Good morning. It’s James Keller in Calgary.
As soon as it became clear that researchers and pharmaceutical makers would successfully develop not one but several effective vaccines against COVID-19, there has been debate about which shot people should get – or if the public should even have the option to choose.
Alberta Premier Jason Kenney waded into that debate this week by promising that people in his province would have the ability to pick between any of the vaccines available when it’s their time to get it. There are four vaccines currently approved for use in Canada and there are others making their way through trials or awaiting approval from Health Canada.
Mr. Kenney says that when it’s his turn to get the shot, he expects to be able to choose.
Experts have warned that allowing vaccine choice could slow down the process if people decide to wait for the particular vaccine they want. This could hurt efforts to get as many people vaccinated as quickly as possible. Not all vaccines are providing the same number of doses to Canada, or are on the same schedule, meaning that anyone with a strong preference may need to wait if they are determined to get their vaccine of choice.
Public-health officials have urged people to take the first vaccine available to them and not worry about what they describe as modest differences between their effectiveness. And several provinces, such as B.C. and Quebec, have ruled out the option altogether.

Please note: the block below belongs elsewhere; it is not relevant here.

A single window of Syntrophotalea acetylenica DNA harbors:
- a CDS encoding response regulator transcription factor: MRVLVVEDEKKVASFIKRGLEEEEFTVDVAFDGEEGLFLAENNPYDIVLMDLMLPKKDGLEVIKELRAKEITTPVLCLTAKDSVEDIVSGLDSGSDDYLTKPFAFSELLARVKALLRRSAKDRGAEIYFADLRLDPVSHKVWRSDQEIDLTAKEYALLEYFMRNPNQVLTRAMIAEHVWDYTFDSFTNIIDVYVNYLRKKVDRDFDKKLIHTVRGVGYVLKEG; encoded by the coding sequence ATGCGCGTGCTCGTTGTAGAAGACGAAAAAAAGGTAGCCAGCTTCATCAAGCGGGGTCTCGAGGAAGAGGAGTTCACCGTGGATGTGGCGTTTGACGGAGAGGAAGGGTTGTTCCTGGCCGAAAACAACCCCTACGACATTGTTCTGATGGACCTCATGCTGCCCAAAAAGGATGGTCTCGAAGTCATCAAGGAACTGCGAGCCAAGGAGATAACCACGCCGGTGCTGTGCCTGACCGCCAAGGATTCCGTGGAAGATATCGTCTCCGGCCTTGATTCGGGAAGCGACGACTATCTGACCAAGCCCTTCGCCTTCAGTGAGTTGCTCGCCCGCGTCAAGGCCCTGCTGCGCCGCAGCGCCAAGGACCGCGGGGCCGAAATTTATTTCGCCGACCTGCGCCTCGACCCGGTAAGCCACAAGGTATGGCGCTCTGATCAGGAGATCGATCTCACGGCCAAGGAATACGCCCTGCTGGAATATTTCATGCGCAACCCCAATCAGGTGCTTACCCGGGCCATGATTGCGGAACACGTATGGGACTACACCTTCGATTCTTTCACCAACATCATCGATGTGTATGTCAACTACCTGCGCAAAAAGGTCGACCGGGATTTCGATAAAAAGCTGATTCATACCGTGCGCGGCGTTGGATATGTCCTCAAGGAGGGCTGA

Complicating the debate are concerns from some religious communities about the use of cell lines derived from aborted fetuses decades ago in the development of two of the vaccines – from AstraZeneca and Johnson & Johnson. Cell lines refer to a lineage of cells that are reproduced, in some cases for years or decades, and then used for medical purposes.
Mr. Kenney says he wants to ensure Albertans can make decisions around vaccines that respect their moral beliefs. He also says others will want to dive into the science and make their own decisions about which vaccine to get.
“I’ve been clear with our health officials here that people must have a choice partly to reflect their conscientious concerns that they may have on those ethical issues,” Mr. Kenney said during a live Facebook video on Wednesday evening. “But also they may be really well-read in the science of the competing vaccines and they may choose one over another for reasons of tested efficacy or other factors,”
Alberta is already allowing people aged 50-64 to choose whether they want the AstraZeneca vaccine or if they would prefer to wait their turn in the wider queue, when they will be able to get vaccines produced by Pfizer-BioNTech and Moderna.
The concern about fetal cells is not unique to Alberta and predates COVID-19. They are used in many drugs and pharmaceutical products.
The AstraZeneca and Johnson & Johnson vaccines were both developed using cell lines that were derived from legally aborted fetuses in the 1970s. There are also myths circulating online that claim some vaccines contain fetal tissue, which is not true.
The Canadian Conference of Catholic Bishops has issued several statements raising concerns about the use of fetal tissue in vaccine development, but the council and the Vatican have recently come out to say that Catholics can take any vaccine if there are no alternatives.
The Archbishop of Montreal went further, issuing a statement this week that said Catholics “can, in good conscience, be inoculated with any of the authorized vaccines” and that doing so would be a charitable act.
Stephan Hwang, a physician and research scientist at St. Michael’s Hospital in Toronto, worries that encouraging people to choose between vaccines could cause some to delay their shots.
“It raises the potential that people will delay vaccination in an effort to get a preferred vaccine in a situation where every day and every week counts. This is not a situation where time is on our side.”